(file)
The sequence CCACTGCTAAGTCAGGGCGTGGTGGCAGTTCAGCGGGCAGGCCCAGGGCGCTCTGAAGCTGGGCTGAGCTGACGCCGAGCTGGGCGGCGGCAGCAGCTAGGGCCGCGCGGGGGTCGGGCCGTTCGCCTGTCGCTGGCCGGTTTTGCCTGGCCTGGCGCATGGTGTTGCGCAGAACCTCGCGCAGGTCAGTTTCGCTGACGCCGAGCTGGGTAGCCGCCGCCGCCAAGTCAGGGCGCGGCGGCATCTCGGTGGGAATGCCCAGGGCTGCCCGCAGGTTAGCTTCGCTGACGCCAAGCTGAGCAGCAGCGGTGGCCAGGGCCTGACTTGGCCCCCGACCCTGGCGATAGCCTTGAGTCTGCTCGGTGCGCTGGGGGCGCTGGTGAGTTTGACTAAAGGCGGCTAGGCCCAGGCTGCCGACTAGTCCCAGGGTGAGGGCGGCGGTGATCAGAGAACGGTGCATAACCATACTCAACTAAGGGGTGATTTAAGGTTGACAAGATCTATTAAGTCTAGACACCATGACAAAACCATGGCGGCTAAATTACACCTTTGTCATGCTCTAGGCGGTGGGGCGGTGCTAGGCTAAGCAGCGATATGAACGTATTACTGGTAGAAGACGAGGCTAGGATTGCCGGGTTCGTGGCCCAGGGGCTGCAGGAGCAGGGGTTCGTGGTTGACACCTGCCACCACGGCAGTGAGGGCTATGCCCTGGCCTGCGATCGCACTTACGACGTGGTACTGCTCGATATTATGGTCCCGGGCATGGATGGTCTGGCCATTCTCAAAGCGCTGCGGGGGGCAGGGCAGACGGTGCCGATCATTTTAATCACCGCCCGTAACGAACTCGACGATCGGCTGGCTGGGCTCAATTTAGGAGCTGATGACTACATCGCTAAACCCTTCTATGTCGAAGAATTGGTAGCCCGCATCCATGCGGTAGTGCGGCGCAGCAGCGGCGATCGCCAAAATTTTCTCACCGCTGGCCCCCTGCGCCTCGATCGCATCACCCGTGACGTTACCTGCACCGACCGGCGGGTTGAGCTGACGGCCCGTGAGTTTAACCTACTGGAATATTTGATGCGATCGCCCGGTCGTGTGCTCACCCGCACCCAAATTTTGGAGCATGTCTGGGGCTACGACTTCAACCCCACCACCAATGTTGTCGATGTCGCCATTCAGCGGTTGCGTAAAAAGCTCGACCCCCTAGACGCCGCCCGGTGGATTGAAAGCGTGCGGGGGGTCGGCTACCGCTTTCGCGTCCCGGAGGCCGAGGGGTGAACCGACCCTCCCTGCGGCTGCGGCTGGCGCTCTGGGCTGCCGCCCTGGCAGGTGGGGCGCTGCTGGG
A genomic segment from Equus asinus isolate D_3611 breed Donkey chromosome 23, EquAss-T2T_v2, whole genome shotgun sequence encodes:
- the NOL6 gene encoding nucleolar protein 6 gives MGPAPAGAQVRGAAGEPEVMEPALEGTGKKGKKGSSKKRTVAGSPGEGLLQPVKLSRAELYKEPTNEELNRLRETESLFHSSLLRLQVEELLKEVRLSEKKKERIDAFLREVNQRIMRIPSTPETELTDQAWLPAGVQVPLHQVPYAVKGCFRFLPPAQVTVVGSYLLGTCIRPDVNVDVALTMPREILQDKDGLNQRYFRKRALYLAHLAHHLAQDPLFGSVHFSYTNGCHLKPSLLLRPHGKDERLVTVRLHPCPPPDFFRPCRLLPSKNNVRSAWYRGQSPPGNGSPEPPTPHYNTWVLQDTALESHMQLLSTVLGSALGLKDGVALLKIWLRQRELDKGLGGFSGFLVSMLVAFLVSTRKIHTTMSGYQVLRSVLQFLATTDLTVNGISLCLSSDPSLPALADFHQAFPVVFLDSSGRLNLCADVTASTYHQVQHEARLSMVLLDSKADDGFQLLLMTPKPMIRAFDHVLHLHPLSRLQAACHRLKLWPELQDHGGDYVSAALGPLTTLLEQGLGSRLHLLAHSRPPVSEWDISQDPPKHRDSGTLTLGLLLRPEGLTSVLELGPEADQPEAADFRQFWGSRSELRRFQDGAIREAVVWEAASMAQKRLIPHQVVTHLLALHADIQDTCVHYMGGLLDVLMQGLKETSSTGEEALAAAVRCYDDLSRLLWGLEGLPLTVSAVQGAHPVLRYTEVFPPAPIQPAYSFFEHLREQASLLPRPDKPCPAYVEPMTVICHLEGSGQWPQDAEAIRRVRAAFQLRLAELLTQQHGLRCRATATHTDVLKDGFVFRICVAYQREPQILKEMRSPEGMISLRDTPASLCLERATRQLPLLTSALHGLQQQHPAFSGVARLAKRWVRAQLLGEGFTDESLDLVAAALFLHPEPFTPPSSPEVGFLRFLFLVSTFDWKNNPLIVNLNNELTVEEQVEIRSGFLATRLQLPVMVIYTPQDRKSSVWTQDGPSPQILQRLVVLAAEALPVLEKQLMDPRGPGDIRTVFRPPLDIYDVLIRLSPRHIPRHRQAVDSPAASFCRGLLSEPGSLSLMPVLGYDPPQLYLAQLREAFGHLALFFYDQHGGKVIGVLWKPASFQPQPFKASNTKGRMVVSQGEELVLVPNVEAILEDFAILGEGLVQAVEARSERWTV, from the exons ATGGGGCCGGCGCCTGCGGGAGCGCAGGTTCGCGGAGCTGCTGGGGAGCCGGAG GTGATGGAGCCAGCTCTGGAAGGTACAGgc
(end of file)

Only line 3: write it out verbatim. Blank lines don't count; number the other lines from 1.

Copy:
- the NOL6 gene encoding nucleolar protein 6 gives MGPAPAGAQVRGAAGEPEVMEPALEGTGKKGKKGSSKKRTVAGSPGEGLLQPVKLSRAELYKEPTNEELNRLRETESLFHSSLLRLQVEELLKEVRLSEKKKERIDAFLREVNQRIMRIPSTPETELTDQAWLPAGVQVPLHQVPYAVKGCFRFLPPAQVTVVGSYLLGTCIRPDVNVDVALTMPREILQDKDGLNQRYFRKRALYLAHLAHHLAQDPLFGSVHFSYTNGCHLKPSLLLRPHGKDERLVTVRLHPCPPPDFFRPCRLLPSKNNVRSAWYRGQSPPGNGSPEPPTPHYNTWVLQDTALESHMQLLSTVLGSALGLKDGVALLKIWLRQRELDKGLGGFSGFLVSMLVAFLVSTRKIHTTMSGYQVLRSVLQFLATTDLTVNGISLCLSSDPSLPALADFHQAFPVVFLDSSGRLNLCADVTASTYHQVQHEARLSMVLLDSKADDGFQLLLMTPKPMIRAFDHVLHLHPLSRLQAACHRLKLWPELQDHGGDYVSAALGPLTTLLEQGLGSRLHLLAHSRPPVSEWDISQDPPKHRDSGTLTLGLLLRPEGLTSVLELGPEADQPEAADFRQFWGSRSELRRFQDGAIREAVVWEAASMAQKRLIPHQVVTHLLALHADIQDTCVHYMGGLLDVLMQGLKETSSTGEEALAAAVRCYDDLSRLLWGLEGLPLTVSAVQGAHPVLRYTEVFPPAPIQPAYSFFEHLREQASLLPRPDKPCPAYVEPMTVICHLEGSGQWPQDAEAIRRVRAAFQLRLAELLTQQHGLRCRATATHTDVLKDGFVFRICVAYQREPQILKEMRSPEGMISLRDTPASLCLERATRQLPLLTSALHGLQQQHPAFSGVARLAKRWVRAQLLGEGFTDESLDLVAAALFLHPEPFTPPSSPEVGFLRFLFLVSTFDWKNNPLIVNLNNELTVEEQVEIRSGFLATRLQLPVMVIYTPQDRKSSVWTQDGPSPQILQRLVVLAAEALPVLEKQLMDPRGPGDIRTVFRPPLDIYDVLIRLSPRHIPRHRQAVDSPAASFCRGLLSEPGSLSLMPVLGYDPPQLYLAQLREAFGHLALFFYDQHGGKVIGVLWKPASFQPQPFKASNTKGRMVVSQGEELVLVPNVEAILEDFAILGEGLVQAVEARSERWTV, from the exons ATGGGGCCGGCGCCTGCGGGAGCGCAGGTTCGCGGAGCTGCTGGGGAGCCGGAG GTGATGGAGCCAGCTCTGGAAGGTACAGgc